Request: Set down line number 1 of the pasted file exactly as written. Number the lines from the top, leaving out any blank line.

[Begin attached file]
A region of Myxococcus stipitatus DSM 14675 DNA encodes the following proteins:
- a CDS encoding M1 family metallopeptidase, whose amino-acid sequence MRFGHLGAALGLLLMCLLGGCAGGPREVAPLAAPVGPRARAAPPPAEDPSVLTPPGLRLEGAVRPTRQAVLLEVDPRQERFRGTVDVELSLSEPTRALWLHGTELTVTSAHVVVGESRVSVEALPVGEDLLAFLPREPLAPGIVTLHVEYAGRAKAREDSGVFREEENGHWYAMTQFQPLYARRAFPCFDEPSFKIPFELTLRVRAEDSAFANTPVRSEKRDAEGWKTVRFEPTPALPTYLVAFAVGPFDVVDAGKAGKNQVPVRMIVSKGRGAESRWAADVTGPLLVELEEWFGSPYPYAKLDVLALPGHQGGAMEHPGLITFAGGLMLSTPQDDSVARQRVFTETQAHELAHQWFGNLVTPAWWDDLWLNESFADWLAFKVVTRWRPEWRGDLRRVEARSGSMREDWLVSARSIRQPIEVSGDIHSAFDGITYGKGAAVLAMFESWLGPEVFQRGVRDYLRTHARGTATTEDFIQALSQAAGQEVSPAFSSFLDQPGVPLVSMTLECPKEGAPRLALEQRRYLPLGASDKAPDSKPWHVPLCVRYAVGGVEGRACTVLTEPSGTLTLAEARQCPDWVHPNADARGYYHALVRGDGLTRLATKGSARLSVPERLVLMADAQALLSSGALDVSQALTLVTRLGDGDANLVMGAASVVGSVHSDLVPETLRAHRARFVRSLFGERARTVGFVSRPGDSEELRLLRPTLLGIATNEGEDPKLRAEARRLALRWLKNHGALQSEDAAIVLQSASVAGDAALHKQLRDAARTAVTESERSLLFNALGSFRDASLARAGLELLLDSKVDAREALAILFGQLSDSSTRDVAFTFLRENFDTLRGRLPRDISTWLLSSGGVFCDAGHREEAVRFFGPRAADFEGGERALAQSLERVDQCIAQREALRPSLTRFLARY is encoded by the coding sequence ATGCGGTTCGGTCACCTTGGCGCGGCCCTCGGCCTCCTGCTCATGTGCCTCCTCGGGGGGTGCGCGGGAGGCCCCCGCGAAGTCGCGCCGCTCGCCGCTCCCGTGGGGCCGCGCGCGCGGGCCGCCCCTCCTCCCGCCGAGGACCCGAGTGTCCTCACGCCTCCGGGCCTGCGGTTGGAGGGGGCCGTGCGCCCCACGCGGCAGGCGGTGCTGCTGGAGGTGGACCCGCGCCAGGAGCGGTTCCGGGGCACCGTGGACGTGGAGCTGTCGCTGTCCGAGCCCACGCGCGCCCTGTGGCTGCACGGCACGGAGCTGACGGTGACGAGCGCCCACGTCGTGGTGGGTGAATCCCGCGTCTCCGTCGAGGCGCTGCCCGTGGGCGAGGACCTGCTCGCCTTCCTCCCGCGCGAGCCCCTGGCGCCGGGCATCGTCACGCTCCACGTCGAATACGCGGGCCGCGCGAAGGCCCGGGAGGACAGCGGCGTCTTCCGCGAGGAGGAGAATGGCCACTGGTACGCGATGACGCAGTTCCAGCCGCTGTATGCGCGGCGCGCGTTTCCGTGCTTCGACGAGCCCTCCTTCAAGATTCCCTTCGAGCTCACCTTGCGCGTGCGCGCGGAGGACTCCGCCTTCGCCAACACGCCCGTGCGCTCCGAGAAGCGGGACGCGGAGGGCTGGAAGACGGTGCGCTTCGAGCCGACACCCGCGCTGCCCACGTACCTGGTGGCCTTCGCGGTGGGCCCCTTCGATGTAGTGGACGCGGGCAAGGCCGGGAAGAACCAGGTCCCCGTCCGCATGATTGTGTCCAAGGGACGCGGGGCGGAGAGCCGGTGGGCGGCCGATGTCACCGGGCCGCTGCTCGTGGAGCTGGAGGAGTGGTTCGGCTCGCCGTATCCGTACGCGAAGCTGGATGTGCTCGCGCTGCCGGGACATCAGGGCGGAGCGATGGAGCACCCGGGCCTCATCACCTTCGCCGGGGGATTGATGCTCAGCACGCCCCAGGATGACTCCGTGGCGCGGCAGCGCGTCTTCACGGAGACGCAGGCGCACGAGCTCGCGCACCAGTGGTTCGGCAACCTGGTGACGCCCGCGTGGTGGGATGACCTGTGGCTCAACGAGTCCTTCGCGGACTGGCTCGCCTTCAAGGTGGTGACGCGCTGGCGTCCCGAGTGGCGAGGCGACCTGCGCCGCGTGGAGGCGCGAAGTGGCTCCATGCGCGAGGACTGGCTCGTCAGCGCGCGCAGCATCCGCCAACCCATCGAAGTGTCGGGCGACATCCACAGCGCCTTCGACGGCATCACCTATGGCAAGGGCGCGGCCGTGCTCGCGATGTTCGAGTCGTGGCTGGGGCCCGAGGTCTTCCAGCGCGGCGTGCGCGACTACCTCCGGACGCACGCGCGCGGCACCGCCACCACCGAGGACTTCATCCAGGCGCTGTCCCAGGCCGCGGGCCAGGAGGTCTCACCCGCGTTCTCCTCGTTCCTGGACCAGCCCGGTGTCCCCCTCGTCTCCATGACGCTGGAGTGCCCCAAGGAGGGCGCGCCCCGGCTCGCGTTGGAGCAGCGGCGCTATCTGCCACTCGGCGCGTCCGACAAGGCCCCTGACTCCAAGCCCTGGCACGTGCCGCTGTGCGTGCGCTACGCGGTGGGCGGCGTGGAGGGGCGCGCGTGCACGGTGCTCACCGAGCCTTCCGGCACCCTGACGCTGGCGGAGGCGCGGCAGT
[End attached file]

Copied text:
A region of Myxococcus stipitatus DSM 14675 DNA encodes the following proteins: